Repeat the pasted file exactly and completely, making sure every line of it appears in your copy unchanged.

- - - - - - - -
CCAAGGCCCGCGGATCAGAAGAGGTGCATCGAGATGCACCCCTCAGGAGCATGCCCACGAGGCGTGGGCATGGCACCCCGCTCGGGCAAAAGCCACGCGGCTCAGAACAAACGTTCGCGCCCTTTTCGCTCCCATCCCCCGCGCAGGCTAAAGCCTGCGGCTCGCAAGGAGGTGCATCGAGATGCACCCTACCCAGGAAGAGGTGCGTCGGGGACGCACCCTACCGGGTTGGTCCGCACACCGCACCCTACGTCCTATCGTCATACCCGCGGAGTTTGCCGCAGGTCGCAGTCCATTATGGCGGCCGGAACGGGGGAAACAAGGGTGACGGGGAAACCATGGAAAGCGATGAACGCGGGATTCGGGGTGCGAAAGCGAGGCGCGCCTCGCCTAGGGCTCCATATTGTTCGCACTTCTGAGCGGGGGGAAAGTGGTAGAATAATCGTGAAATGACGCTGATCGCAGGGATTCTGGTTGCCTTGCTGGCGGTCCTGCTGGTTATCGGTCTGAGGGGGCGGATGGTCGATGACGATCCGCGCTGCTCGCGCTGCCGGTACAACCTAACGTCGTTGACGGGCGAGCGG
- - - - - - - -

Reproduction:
CCAAGGCCCGCGGATCAGAAGAGGTGCATCGAGATGCACCCCTCAGGAGCATGCCCACGAGGCGTGGGCATGGCACCCCGCTCGGGCAAAAGCCACGCGGCTCAGAACAAACGTTCGCGCCCTTTTCGCTCCCATCCCCCGCGCAGGCTAAAGCCTGCGGCTCGCAAGGAGGTGCATCGAGATGCACCCTACCCAGGAAGAGGTGCGTCGGGGACGCACCCTACCGGGTTGGTCCGCACACCGCACCCTACGTCCTATCGTCATACCCGCGGAGTTTGCCGCAGGTCGCAGTCCATTATGGCGGCCGGAACGGGGGAAACAAGGGTGACGGGGAAACCATGGAAAGCGATGAACGCGGGATTCGGGGTGCGAAAGCGAGGCGCGCCTCGCCTAGGGCTCCATATTGTTCGCACTTCTGAGCGGGGGGAAAGTGGTAGAATAATCGTGAAATGACGCTGATCGCAGGGATTCTGGTTGCCTTGCTGGCGGTCCTGCTGGTTATCGGTCTGAGGGGGCGGATGGTCGATGACGATCCGCGCTGCTCGCGCTGCCGGTACAACCTAACGTCGTTGACGGGCGAGCGG